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Health food junkie?  Watch out for lupine allergy

Published on Feb 15, 2011 with 0 comment

imageLupines, or lupins, are common garden plants found commonly in South America, western North America, in the Mediterranean area, and in Africa. The seeds produced on the lupine plant are members of the legume family and therefore related to peanuts, soy, and peas.

In the last few years, lupine ingestion has been recognized as a cause of allergic reactions, including anaphylaxis. In the occupational setting, inhalation of lupine flour may also produce rhinitis and asthma symptoms. Cross-reactivity between foods in the legume family is rare, but several studies have demonstrated significant cross-reactivity between peanut and lupine.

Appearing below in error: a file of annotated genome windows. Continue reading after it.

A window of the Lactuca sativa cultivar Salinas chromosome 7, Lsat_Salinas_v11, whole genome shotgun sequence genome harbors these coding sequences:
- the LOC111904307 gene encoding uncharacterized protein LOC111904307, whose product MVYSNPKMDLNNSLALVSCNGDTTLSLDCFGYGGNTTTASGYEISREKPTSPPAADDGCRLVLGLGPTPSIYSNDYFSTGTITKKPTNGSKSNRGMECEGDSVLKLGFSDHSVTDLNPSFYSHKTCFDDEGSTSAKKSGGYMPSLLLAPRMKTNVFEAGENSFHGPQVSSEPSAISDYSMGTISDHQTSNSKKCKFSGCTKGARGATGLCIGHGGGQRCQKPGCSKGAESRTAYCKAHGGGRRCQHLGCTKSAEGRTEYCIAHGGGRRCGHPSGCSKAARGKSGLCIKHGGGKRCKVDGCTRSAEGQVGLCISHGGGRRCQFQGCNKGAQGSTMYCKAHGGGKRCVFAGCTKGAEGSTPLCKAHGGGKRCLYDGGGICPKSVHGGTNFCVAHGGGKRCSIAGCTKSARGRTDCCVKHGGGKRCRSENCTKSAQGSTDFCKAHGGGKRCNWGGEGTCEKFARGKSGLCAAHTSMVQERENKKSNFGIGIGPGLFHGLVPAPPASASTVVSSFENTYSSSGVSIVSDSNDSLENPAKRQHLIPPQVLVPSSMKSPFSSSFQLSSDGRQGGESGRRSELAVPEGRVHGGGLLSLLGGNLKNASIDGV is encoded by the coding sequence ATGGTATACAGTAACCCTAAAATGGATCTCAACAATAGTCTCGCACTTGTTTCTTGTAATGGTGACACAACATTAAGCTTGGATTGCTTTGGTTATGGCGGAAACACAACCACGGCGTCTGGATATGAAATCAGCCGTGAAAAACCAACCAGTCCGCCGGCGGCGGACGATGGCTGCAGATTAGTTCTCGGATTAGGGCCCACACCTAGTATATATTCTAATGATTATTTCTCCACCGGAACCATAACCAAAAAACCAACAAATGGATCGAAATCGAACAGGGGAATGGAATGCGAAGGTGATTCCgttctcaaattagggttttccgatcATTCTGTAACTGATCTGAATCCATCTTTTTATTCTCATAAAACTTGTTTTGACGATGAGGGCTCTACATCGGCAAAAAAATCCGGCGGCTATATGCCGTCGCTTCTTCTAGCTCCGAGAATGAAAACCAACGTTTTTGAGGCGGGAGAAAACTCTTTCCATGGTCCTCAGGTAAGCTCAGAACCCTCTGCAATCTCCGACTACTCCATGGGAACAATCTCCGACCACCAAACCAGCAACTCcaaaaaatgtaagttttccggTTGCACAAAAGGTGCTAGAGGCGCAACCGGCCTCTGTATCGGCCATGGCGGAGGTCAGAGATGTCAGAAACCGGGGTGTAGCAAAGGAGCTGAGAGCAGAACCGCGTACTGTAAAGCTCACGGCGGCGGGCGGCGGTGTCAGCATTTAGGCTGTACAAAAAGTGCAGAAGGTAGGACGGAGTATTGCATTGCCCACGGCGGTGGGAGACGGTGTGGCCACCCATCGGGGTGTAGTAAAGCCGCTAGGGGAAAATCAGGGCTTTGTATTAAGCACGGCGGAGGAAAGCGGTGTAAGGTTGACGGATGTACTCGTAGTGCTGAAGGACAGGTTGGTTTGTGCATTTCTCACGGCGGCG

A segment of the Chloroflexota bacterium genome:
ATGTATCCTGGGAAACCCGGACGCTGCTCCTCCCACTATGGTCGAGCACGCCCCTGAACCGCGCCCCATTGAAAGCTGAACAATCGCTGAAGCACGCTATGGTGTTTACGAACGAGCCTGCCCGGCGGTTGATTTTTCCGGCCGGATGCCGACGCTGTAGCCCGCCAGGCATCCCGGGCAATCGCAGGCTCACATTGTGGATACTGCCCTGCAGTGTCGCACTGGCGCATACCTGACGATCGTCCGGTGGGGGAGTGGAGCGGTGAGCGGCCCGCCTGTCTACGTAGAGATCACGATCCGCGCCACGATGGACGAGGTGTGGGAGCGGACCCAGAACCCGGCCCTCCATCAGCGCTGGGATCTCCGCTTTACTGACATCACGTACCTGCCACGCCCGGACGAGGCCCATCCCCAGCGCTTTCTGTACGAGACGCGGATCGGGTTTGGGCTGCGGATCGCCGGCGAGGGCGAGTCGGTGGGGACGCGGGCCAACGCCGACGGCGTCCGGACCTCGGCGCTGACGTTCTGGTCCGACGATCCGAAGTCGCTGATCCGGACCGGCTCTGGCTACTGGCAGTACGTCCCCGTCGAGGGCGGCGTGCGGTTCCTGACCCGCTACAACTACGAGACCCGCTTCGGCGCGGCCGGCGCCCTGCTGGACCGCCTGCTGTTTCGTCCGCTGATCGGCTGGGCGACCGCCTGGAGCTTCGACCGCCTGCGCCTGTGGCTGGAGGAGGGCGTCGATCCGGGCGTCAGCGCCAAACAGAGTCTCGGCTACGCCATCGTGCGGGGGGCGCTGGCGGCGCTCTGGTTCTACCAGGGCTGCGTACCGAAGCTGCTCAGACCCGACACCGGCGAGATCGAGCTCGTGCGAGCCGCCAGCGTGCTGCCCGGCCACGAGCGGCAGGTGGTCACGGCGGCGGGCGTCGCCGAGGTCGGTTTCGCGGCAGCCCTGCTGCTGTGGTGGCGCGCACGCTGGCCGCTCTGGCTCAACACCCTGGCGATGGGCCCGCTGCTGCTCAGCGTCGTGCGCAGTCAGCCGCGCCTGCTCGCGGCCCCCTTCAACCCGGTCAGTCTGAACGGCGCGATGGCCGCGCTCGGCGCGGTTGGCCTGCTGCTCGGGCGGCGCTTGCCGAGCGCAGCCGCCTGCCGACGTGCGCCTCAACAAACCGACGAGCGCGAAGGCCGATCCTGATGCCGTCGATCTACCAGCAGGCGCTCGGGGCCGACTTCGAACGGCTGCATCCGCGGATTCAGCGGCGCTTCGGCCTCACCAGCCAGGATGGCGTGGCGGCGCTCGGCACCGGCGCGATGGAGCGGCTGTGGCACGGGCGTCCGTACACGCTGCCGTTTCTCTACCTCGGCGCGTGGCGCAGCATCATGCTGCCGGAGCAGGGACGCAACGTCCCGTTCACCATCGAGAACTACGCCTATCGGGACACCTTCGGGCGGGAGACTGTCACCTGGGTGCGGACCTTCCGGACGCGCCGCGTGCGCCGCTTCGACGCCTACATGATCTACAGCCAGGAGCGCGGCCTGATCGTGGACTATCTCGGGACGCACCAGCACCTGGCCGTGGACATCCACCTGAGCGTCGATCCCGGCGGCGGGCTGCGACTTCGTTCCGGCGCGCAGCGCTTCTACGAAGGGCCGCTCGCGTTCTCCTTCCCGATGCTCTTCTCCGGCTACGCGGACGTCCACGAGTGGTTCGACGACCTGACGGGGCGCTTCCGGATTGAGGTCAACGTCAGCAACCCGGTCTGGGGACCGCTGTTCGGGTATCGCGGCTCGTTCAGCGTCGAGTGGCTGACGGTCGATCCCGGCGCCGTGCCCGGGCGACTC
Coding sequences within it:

Lupinus albus is the species most widely cultivated for food. In some Mediterranean countries, dried lupine is a traditional snack. In Europe, lupine is manufactured as a flour and bran, or is used as an additive to wheat flour. It is commonly used in the preparation breads, pasta, and other bakery products. Lupine is also used as an alternative to soy flour. It is said to boost protein and fiber in food. Lupine can be found in health food stores.

Although not a frequent cause of severe allergic reactions in the U.S., lupine does have the potential for mild or severe allergic reactions in susceptible individuals.


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